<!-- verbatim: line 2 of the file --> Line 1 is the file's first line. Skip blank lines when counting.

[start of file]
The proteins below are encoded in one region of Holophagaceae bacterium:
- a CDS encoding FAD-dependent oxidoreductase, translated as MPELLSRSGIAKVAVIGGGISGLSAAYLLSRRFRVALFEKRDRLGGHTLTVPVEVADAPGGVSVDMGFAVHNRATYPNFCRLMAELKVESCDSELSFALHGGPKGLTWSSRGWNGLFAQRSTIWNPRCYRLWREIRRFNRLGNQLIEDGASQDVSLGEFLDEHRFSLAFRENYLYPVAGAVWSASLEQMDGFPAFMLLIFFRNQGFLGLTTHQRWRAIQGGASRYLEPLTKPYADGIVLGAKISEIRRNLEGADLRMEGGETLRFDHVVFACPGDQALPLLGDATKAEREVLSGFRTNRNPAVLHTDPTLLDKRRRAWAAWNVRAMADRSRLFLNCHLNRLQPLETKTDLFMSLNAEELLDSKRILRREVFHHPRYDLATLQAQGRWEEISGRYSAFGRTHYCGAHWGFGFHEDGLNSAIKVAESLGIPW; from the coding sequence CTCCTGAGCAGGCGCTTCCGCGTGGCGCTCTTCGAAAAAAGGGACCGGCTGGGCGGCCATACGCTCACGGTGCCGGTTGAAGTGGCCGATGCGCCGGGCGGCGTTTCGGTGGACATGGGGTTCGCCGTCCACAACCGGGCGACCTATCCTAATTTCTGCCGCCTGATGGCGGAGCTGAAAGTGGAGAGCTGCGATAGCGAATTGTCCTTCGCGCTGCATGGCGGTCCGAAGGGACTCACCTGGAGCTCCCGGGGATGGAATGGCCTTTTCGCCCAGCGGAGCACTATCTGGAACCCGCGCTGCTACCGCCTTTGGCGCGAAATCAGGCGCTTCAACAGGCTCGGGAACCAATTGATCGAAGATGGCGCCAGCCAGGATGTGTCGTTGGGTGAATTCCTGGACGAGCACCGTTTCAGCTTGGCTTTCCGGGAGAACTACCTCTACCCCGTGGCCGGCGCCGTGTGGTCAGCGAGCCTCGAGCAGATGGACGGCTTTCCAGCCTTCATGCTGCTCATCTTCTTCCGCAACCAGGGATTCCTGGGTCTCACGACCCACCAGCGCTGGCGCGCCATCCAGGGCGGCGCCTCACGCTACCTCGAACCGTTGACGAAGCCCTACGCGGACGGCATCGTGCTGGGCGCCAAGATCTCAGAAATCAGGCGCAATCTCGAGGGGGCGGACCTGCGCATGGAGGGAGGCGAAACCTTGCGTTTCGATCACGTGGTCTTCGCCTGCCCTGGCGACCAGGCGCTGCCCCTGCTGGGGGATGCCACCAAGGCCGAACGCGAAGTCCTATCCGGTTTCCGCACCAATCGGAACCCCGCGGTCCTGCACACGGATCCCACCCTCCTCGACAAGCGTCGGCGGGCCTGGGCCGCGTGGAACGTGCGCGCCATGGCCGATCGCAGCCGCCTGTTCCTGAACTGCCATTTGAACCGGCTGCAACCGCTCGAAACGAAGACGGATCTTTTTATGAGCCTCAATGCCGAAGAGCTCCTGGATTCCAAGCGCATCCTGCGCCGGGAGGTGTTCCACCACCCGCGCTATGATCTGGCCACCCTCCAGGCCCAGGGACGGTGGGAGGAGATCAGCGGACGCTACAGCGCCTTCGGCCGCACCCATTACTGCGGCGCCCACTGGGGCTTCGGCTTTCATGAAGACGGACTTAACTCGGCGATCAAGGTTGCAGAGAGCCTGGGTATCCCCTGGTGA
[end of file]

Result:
- a CDS encoding FAD-dependent oxidoreductase, translated as MPELLSRSGIAKVAVIGGGISGLSAAYLLSRRFRVALFEKRDRLGGHTLTVPVEVADAPGGVSVDMGFAVHNRATYPNFCRLMAELKVESCDSELSFALHGGPKGLTWSSRGWNGLFAQRSTIWNPRCYRLWREIRRFNRLGNQLIEDGASQDVSLGEFLDEHRFSLAFRENYLYPVAGAVWSASLEQMDGFPAFMLLIFFRNQGFLGLTTHQRWRAIQGGASRYLEPLTKPYADGIVLGAKISEIRRNLEGADLRMEGGETLRFDHVVFACPGDQALPLLGDATKAEREVLSGFRTNRNPAVLHTDPTLLDKRRRAWAAWNVRAMADRSRLFLNCHLNRLQPLETKTDLFMSLNAEELLDSKRILRREVFHHPRYDLATLQAQGRWEEISGRYSAFGRTHYCGAHWGFGFHEDGLNSAIKVAESLGIPW; from the coding sequence CTCCTGAGCAGGCGCTTCCGCGTGGCGCTCTTCGAAAAAAGGGACCGGCTGGGCGGCCATACGCTCACGGTGCCGGTTGAAGTGGCCGATGCGCCGGGCGGCGTTTCGGTGGACATGGGGTTCGCCGTCCACAACCGGGCGACCTATCCTAATTTCTGCCGCCTGATGGCGGAGCTGAAAGTGGAGAGCTGCGATAGCGAATTGTCCTTCGCGCTGCATGGCGGTCCGAAGGGACTCACCTGGAGCTCCCGGGGATGGAATGGCCTTTTCGCCCAGCGGAGCACTATCTGGAACCCGCGCTGCTACCGCCTTTGGCGCGAAATCAGGCGCTTCAACAGGCTCGGGAACCAATTGATCGAAGATGGCGCCAGCCAGGATGTGTCGTTGGGTGAATTCCTGGACGAGCACCGTTTCAGCTTGGCTTTCCGGGAGAACTACCTCTACCCCGTGGCCGGCGCCGTGTGGTCAGCGAGCCTCGAGCAGATGGACGGCTTTCCAGCCTTCATGCTGCTCATCTTCTTCCGCAACCAGGGATTCCTGGGTCTCACGACCCACCAGCGCTGGCGCGCCATCCAGGGCGGCGCCTCACGCTACCTCGAACCGTTGACGAAGCCCTACGCGGACGGCATCGTGCTGGGCGCCAAGATCTCAGAAATCAGGCGCAATCTCGAGGGGGCGGACCTGCGCATGGAGGGAGGCGAAACCTTGCGTTTCGATCACGTGGTCTTCGCCTGCCCTGGCGACCAGGCGCTGCCCCTGCTGGGGGATGCCACCAAGGCCGAACGCGAAGTCCTATCCGGTTTCCGCACCAATCGGAACCCCGCGGTCCTGCACACGGATCCCACCCTCCTCGACAAGCGTCGGCGGGCCTGGGCCGCGTGGAACGTGCGCGCCATGGCCGATCGCAGCCGCCTGTTCCTGAACTGCCATTTGAACCGGCTGCAACCGCTCGAAACGAAGACGGATCTTTTTATGAGCCTCAATGCCGAAGAGCTCCTGGATTCCAAGCGCATCCTGCGCCGGGAGGTGTTCCACCACCCGCGCTATGATCTGGCCACCCTCCAGGCCCAGGGACGGTGGGAGGAGATCAGCGGACGCTACAGCGCCTTCGGCCGCACCCATTACTGCGGCGCCCACTGGGGCTTCGGCTTTCATGAAGACGGACTTAACTCGGCGATCAAGGTTGCAGAGAGCCTGGGTATCCCCTGGTGA